After the Interview: Writing Thank You Notes

Writing thank you notes goes beyond the handmade card you sent to a relative after receiving a gift. While that relative would most likely love to hear from you, thank you notes are an important part of the application/interview process, whether for jobs, internships, scholarships, or academic pursuits.

General Tips

  • Write and send thank you notes to each member of the interview committee within 24-hours of your interview.
  • Each thank you note should address the recipient formally, thank them for their time, and restate your interest in the position.
  • Thank you notes may be sent via email or snail mail. Following a job interview, timing may be of the essence. Your thank you note via email will show that you are keenly interested in the position and pay attention to details.
  • Thank you notes should be brief; however, you may find you have a compelling question to ask the recipient or a follow-up comment to make regarding something discussed during your interview. These should regard interview substance, not matters related to the job (do not address issues such as salary, hours, dress code, work location, or start date in the thank you note. Save these queries for when you’re offered the position).
  • Write thank you notes to anyone who has served as a reference for you after each time they may have been contacted by potential employers or colleges. These notes may be handwritten and sent via snail mail rather than email. It is nice to check in with references regularly over the years – you never know when you’ll need to list that person as a reference down the road.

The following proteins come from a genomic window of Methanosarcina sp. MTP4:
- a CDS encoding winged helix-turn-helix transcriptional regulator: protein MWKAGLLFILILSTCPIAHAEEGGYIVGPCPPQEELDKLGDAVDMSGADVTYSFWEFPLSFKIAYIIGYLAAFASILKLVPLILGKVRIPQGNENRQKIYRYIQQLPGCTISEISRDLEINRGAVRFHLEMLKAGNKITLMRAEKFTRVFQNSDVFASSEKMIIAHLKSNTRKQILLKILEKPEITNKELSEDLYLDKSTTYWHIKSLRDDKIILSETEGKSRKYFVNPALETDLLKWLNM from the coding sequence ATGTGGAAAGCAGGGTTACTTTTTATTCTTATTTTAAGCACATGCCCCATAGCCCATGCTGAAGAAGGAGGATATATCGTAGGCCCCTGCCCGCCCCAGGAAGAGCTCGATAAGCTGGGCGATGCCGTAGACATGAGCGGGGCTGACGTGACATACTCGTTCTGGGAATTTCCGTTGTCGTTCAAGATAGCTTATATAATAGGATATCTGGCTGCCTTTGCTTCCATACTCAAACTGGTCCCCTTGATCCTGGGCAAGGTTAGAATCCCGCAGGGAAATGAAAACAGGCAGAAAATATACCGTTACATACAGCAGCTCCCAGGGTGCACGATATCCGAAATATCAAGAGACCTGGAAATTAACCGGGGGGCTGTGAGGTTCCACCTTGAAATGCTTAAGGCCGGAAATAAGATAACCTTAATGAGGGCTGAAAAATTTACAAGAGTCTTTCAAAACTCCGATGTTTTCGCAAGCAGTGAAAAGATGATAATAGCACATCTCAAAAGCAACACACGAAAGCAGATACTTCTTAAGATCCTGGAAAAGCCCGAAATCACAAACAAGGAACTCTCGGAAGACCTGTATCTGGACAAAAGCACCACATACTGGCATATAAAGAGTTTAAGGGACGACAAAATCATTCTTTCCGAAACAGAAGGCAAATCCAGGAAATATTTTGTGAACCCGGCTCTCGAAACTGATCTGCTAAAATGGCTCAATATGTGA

Specific Guidelines

  • Formal greeting – for members of the interview committee use Dear First Name Last Name or title and last name
  • Begin with thank you. Your purpose is simply to write a thank you note. Lead with that (not I am writing to thank you … nor I want to thank you …).
  • Keep it short. This is neither the time to summarize your credentials nor add to your application. It is appropriate to complete an idea to a question asked in the interview or ask a question of your own. Be sure to put your idea in positive tones (not I forgot to say but I’d like to add … ). If you ask a question, make sure it’s specific to the person you’re asking, not a general question about the position you’re up for. Be prepared for the person not to respond (although they might!).
  • Complimentary close – It’s fine to end with something like, I look forward to hearing from you. Then sign off with a word or phrase that feels comfortable to you (Sincerely, Very truly yours, Best wishes) and your full name.
  • If you are writing via snail mail following an interview, follow business letter writing protocols, type your message, print it on high quality paper, and send it in a #10-size business envelope, clearly addressed. See an example in the CLS handout “Writing Cover Letters.”